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As keeper of the Palace at Westminster and Magistrate of Middlesex, Knyvett, acted upon the correspondence shared with the King by Lord Monteagle warning of a blast at the State Opening of Parliament on 5 November 1605. Knyvet duly led the search of Parliament's cellars and was the first to apprehend Guy Fawkes on the 4 November 1605. The scene was subsequently romanticised by Henry Perronet-Briggs in his 1823 work entitled 'The Discovery of the Gunpowder Plot and the Taking of Guy Fawkes' held by Laing Art Gallery [TWCMS : B8115].
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After foiling the plot, Knyvet was given charge of the education of the short-lived Princess Mary, third daughter and sixth child of King James and Anne of Denmark. By Royal grant of a peerage, he entered the House of Lords as Baron Knyvet of Escrick, Yorkshire in 1607. He was appointed a Privy Councillor and member of the council to Queen Anne for his faithful service.
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Throughout his life, Knyvet maintained a long-running feud with Edward de Vere, 17th Earl of Oxford. Knyvet's niece, Anne Vavasour, was the Earl's mistress, and on 21 March 1581 bore his illegitimate son, Edward Vere. Oxford swore to kill Knyvet 'for spekeinge evell of him to his nece'. On numerous occasions, servants on either side were killed, and on one occasion, Knyvett allegedly wounded Oxford in the thigh. The affair is recalled in a Poem entitled 'Anne Vavasour's Echo' (c. 1581), attributed to the 17th Earl and Anne herself.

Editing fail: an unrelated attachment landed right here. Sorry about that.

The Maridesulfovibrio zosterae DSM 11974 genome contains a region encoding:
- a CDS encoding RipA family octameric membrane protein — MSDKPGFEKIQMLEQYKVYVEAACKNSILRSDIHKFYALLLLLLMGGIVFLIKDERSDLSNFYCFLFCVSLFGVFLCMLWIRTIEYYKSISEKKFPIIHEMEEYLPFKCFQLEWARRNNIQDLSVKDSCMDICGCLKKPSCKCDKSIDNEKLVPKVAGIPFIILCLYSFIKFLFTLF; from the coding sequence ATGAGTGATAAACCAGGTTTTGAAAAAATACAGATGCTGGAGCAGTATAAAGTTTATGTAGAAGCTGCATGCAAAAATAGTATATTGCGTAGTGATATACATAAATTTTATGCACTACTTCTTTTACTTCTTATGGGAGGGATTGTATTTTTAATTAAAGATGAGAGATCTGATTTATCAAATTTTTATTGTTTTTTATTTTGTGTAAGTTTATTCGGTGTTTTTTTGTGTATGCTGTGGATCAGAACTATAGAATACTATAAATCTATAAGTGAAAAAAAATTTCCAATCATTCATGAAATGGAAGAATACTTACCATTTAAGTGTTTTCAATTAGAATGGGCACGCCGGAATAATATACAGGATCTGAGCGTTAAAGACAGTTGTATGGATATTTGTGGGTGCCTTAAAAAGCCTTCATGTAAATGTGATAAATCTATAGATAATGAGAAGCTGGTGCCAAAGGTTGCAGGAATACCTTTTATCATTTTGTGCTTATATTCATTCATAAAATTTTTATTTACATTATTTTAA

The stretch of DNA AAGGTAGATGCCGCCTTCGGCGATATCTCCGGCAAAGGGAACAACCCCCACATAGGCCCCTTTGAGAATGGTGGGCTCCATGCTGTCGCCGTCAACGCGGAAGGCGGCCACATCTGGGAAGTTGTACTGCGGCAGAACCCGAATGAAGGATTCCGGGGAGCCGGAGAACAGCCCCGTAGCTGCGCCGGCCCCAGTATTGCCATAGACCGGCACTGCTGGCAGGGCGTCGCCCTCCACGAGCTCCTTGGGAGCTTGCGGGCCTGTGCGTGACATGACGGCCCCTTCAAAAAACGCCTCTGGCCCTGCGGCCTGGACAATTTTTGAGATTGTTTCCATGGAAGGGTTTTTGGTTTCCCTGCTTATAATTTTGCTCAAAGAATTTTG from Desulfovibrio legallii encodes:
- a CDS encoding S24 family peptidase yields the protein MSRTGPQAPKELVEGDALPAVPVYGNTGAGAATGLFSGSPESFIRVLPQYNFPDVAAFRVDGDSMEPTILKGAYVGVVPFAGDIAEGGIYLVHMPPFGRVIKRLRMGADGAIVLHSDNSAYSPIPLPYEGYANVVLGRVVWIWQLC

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Both he and the King were present for the Trial of the Pyx in 1611, and was a guest of honour at the funeral of Prince Henry of Wales the following year. When Lord Knyvet died in July 1622, his will provided for the foundation of a free-school in Stanwell - the Lord Knyvet School, founded in 1624. A traditional Jacobean alabaster effigy of him and his wife features in the chancel of St Mary's parish church, Stanwell.
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For further reading, see: "Monstrous Adversary: The Life of Edward de Vere, 17th Earl of Oxford", A H Nelson, August 2003, Liverpool Scholarship Online, pp. 281-287
Estimate: £600 - £1000